Into a 1,000 ml three-necked, round-bottom flask, equipped with a mechanical stirrer, a condenser, a thermometer, and a nitrogen inlet and outlet, there is charged 260 g of a narrow polydispersity thermoplastic polyhydroxyether resin (Mw =27,000-33,000, Mn =11,000 and Mw /Mn =2.6-3.3) and 60 g of butyl Cellosolve (a glycol ether solvent produced by Union Carbide Corporation), 48 g of methacrylic acid, 33 g of ethyl acrylate, 30 g of styrene, and 7.5 g of benzoyl peroxide dissolved in 85 g of butanol. The system is purged with nitrogen for 30 minutes. Thereafter, the reaction mixture is heated to 120° C. and refluxed for a period of two hours. After completion of the grafting reaction, 861 g of water and 42.8 g of dimethylethanolamine are added to the stirred mass at 75° C. The resulting fine particle dispersion has a Brookfield viscosity of 3500 cps and a phenoxy resin solids content of 21-24%. No volatilization of the resulting dispersion is required, and the dispersion may be used as a thermoplastic coating composition which can be coalesced by heating or crosslinked by the addition of a suitable crosslinking agent and appropriate processing known in the art.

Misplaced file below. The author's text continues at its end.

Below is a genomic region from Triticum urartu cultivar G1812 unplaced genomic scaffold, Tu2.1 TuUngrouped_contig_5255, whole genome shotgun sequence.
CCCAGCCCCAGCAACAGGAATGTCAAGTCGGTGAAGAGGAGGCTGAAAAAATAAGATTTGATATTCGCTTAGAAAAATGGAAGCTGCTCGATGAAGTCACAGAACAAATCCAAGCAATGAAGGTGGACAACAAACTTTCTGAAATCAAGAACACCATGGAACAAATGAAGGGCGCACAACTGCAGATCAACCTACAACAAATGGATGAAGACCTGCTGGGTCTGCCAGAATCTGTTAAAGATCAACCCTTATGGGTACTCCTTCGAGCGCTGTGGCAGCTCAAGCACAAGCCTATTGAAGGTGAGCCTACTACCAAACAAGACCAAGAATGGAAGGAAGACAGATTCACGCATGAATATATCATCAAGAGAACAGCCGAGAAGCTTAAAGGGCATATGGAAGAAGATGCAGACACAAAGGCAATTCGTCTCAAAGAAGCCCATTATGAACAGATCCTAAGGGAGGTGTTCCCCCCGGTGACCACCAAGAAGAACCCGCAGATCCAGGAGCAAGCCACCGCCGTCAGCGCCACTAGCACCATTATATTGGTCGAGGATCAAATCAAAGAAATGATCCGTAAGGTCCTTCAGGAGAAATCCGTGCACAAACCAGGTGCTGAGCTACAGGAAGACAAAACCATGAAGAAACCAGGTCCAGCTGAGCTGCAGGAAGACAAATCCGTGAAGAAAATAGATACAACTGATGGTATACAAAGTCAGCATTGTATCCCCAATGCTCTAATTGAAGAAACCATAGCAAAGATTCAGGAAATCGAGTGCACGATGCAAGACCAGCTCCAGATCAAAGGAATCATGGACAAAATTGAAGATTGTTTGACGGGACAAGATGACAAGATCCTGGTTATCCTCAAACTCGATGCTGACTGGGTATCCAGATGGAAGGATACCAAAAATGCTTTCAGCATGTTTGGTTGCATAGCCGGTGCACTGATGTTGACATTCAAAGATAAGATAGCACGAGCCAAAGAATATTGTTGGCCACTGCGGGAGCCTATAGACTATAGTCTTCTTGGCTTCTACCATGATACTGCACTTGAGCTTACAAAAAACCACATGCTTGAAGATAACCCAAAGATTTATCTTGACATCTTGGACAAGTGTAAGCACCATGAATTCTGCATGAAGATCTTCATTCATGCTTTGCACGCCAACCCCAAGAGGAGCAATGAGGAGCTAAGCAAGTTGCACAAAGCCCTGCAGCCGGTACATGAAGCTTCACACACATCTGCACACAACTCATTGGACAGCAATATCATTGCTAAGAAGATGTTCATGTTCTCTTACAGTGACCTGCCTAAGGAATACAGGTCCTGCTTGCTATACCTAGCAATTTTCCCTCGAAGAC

Comparison of Coatings
A water dispersion of the preferred narrow polydispersity thermoplastic polyhydroxyether resin of Example 4 is mixed with two (2) parts per hundred of resin solids (PHR) of Cymel 370, a melamine crosslinking agent (available from Cytech Corp.), and coated onto an aluminum test panel using a conventional "drawdown" bar method, to give a dry film thickness of 0.25 mils after baking at 190° C. for 5 minutes.